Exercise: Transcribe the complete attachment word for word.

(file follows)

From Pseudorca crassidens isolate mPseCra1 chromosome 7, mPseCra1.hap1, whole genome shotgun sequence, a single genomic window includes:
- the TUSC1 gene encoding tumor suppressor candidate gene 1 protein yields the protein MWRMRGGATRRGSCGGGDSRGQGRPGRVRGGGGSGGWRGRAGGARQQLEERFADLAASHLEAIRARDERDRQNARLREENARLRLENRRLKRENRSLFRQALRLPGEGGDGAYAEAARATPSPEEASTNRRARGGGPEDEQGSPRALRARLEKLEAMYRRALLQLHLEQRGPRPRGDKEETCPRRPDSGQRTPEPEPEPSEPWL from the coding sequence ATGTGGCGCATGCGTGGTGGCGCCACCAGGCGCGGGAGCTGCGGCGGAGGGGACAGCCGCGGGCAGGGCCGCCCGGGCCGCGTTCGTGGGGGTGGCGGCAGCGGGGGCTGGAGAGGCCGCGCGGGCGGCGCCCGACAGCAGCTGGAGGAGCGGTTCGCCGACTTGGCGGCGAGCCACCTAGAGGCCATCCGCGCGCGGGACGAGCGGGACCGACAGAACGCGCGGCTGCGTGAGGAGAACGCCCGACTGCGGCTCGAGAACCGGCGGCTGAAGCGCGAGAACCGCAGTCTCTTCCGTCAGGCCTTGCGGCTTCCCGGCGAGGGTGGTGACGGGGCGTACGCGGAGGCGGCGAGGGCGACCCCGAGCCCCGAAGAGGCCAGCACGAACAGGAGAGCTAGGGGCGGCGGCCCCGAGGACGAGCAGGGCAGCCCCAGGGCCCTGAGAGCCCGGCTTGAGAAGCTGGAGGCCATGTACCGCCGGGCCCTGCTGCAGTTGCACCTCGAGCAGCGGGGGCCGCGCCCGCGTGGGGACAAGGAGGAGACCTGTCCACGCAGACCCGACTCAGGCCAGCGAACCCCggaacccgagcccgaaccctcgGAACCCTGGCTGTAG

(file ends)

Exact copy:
From Pseudorca crassidens isolate mPseCra1 chromosome 7, mPseCra1.hap1, whole genome shotgun sequence, a single genomic window includes:
- the TUSC1 gene encoding tumor suppressor candidate gene 1 protein yields the protein MWRMRGGATRRGSCGGGDSRGQGRPGRVRGGGGSGGWRGRAGGARQQLEERFADLAASHLEAIRARDERDRQNARLREENARLRLENRRLKRENRSLFRQALRLPGEGGDGAYAEAARATPSPEEASTNRRARGGGPEDEQGSPRALRARLEKLEAMYRRALLQLHLEQRGPRPRGDKEETCPRRPDSGQRTPEPEPEPSEPWL from the coding sequence ATGTGGCGCATGCGTGGTGGCGCCACCAGGCGCGGGAGCTGCGGCGGAGGGGACAGCCGCGGGCAGGGCCGCCCGGGCCGCGTTCGTGGGGGTGGCGGCAGCGGGGGCTGGAGAGGCCGCGCGGGCGGCGCCCGACAGCAGCTGGAGGAGCGGTTCGCCGACTTGGCGGCGAGCCACCTAGAGGCCATCCGCGCGCGGGACGAGCGGGACCGACAGAACGCGCGGCTGCGTGAGGAGAACGCCCGACTGCGGCTCGAGAACCGGCGGCTGAAGCGCGAGAACCGCAGTCTCTTCCGTCAGGCCTTGCGGCTTCCCGGCGAGGGTGGTGACGGGGCGTACGCGGAGGCGGCGAGGGCGACCCCGAGCCCCGAAGAGGCCAGCACGAACAGGAGAGCTAGGGGCGGCGGCCCCGAGGACGAGCAGGGCAGCCCCAGGGCCCTGAGAGCCCGGCTTGAGAAGCTGGAGGCCATGTACCGCCGGGCCCTGCTGCAGTTGCACCTCGAGCAGCGGGGGCCGCGCCCGCGTGGGGACAAGGAGGAGACCTGTCCACGCAGACCCGACTCAGGCCAGCGAACCCCggaacccgagcccgaaccctcgGAACCCTGGCTGTAG